Shares in independent natural gas producer Novatek plunged after energy giant Rosneft announced a dramatic expansion into the domestic market Thursday with the signing of an $80 billion contract to provide gas to state-owned electricity provider Inter RAO for 25 years.
As fear gripped investors that the company’s long-term future was under threat, Novatek closed down 7.1 percent on the Moscow Exchange. The company’s global depositary receipts had fallen over 15 percent by mid-afternoon in London.
The agreement mandates Rosneft to deliver 35 billion cubic meters of natural gas annually under “take or pay” clauses to Inter RAO’s power stations from 2016 to 2040, according to a statement published on Rosneft’s website.
Novatek currently has a supply contract with Inter RAO, which it wrested from gas giant Gazprom in 2009.
“The key, as always, is price,” said Denis Borisov, an oil and gas analyst at Nomos-Bank. “Nobody has ever competed that brutally with Novatek.”
This latest success for Rosneft gives a significant boost to the expansion of its gas business inside Russia and follows on the heels of a $55 billion deal that will see the state-owned titan takeover TNK-BP to become the world’s biggest listed crude producer.
In August, Rosneft finalized the merger of its gas operations with those of independent producer Itera into a joint venture in which Rosneft holds a majority stake. It will also acquire a burgeoning gas business from TNK-BP, particularly the large Rospan project.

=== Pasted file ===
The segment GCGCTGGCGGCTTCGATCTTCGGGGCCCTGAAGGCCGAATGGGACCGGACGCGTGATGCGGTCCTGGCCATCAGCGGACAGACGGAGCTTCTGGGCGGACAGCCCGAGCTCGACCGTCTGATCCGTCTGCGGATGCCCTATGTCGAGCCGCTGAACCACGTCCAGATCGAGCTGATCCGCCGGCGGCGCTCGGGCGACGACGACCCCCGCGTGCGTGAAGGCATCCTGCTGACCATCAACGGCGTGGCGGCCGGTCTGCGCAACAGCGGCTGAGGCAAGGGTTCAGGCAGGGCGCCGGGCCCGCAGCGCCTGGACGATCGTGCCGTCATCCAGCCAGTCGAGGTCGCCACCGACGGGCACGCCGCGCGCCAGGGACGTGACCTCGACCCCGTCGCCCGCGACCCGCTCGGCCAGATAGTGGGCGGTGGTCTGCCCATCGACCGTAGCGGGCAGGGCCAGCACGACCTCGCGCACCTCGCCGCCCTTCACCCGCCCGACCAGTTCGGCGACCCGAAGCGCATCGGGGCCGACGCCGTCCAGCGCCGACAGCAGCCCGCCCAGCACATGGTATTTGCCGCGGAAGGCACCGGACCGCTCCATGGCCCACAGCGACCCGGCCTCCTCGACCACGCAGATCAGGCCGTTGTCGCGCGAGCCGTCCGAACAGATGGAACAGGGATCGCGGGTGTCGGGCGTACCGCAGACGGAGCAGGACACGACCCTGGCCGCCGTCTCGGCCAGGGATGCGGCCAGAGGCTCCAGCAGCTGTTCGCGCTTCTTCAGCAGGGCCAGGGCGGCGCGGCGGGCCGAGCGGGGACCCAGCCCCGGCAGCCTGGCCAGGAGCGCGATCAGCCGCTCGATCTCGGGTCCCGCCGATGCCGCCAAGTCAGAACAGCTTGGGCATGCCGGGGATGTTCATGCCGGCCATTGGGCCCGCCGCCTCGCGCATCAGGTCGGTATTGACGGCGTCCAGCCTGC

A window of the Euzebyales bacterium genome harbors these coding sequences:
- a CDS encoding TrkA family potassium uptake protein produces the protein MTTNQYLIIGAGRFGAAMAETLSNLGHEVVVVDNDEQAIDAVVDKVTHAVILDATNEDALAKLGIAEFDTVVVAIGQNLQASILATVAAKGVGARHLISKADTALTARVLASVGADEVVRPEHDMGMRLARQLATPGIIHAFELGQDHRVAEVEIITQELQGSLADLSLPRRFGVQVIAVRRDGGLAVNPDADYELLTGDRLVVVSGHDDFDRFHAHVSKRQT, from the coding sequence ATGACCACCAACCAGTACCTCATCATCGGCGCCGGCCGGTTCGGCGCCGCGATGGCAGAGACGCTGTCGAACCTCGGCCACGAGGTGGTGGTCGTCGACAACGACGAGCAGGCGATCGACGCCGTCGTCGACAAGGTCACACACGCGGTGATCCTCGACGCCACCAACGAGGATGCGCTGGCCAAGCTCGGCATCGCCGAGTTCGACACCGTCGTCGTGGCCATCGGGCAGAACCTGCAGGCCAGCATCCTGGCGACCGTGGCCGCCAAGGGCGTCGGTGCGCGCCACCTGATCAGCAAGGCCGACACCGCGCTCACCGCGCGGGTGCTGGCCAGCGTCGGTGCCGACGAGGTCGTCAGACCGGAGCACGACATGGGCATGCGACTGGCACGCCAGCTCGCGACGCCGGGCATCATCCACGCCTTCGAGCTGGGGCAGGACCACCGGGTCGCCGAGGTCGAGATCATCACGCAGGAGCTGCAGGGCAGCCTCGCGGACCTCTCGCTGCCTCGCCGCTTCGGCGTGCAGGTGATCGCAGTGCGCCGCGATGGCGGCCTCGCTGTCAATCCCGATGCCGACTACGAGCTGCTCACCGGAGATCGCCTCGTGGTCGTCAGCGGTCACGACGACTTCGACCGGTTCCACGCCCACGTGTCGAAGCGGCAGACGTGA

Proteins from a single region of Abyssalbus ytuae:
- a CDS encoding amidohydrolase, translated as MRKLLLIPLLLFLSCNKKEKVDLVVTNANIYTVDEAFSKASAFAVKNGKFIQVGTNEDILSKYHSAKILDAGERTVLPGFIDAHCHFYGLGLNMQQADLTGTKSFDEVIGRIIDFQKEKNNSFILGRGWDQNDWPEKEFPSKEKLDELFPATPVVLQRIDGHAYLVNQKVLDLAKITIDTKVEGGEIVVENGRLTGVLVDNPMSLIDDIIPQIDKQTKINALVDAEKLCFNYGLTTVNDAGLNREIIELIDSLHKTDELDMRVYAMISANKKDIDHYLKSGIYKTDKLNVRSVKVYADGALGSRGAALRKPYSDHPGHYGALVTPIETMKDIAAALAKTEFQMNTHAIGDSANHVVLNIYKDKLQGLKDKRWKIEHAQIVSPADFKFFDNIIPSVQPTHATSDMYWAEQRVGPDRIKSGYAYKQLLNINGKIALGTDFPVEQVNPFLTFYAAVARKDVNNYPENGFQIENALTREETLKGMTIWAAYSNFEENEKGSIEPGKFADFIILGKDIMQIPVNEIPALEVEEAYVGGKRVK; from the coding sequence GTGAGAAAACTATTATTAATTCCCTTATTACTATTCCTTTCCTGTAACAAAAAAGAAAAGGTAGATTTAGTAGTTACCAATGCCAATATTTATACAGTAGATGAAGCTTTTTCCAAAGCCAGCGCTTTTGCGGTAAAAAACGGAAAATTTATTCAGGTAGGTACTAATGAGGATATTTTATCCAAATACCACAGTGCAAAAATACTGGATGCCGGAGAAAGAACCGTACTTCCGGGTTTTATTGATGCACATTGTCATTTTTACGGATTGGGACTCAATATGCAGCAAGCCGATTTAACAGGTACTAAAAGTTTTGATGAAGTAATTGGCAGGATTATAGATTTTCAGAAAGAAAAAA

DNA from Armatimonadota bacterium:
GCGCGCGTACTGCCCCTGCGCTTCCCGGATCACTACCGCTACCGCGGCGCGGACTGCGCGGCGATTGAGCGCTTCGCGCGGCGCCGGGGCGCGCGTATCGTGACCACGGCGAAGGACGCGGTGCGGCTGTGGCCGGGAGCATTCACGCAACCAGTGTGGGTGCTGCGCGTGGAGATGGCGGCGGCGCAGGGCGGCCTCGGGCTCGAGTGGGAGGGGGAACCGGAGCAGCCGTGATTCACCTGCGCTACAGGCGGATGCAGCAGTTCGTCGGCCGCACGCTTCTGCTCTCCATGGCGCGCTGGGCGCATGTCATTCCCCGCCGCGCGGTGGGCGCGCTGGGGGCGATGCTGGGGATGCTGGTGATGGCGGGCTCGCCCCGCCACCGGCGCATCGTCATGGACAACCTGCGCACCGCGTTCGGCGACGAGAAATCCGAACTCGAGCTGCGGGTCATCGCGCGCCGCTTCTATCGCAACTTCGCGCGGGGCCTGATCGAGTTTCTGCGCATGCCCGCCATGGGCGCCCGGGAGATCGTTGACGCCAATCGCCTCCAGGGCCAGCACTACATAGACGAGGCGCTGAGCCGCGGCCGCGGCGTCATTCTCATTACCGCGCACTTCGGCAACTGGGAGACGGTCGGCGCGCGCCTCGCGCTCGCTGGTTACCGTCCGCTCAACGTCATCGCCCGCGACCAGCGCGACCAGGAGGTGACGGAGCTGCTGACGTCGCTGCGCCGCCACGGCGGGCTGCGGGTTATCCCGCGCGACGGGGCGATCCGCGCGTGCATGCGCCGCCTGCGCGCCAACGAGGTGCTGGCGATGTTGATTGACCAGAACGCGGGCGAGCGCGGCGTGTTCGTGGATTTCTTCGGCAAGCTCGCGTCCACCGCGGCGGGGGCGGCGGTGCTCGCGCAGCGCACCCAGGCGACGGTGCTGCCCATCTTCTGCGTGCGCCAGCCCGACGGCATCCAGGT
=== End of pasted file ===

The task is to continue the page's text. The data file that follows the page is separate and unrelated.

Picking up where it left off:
“Rosneft has significant reserves of gas, so producing and selling this gas is a priority in terms of generating additional profit for Rosneft shareholders,” said Rosneft president Igor Sechin in the statement. “Concluding an agreement to supply gas directly to Russia’s largest generating utilities is the most effective way to monetize our reserves.”
Rosneft is a minority shareholder in Inter RAO after it bought a 1.36 percent stake in the power company last year. Sechin has said that there are no plans to purchase more equity.
“Our partnership with Rosneft, a global oil and gas major, is strategic in nature and will guarantee stable supplies of fuel,” said Boris Kovalchuk, chairman of Inter RAO and son of Yury Kovalchuk, the billionaire banker rumored to have close ties to President Vladimir Putin.
Novatek’s contract with Inter RAO is a significant part of its portfolio and is estimated to account for between 20 and 30 percent of the gas producer’s sales.
“The news underscores the danger of Rosneft’s foray into the gas market,” analysts at Bank of America wrote in a note to investors. “Rosneft is also planning to go after Novatek’s existing customers.”
Some have speculated that personal animosity between Sechin and Gennady Timchenko, the billionaire oil trader and co-owner of Novatek, might be spilling over into business.
Sechin and Timchenko deny that any such animosity exists. Last month they stressed the intimacy of their relationship in a series of photos where they pose laughing and embracing each other.
Rosneft’s deal is significant not only for Novatek. All the country’s large oil companies, including Gazpromneft and LUKoil, are currently seeking to grow their gas businesses.
Selling natural gas helps oil companies avoid penalties for non-utilization and is a way of profiting from the gas that is produced as a by product of oil extraction.
Analysts said that, despite the setback, Novatek had not been dealt a mortal blow.
“The damage is significant for Novatek,” said a banker in Moscow who requested anonymity because he was not authorized to speak to the media. “But until 2016 there is plenty of time and I expect a rebound in the shares.”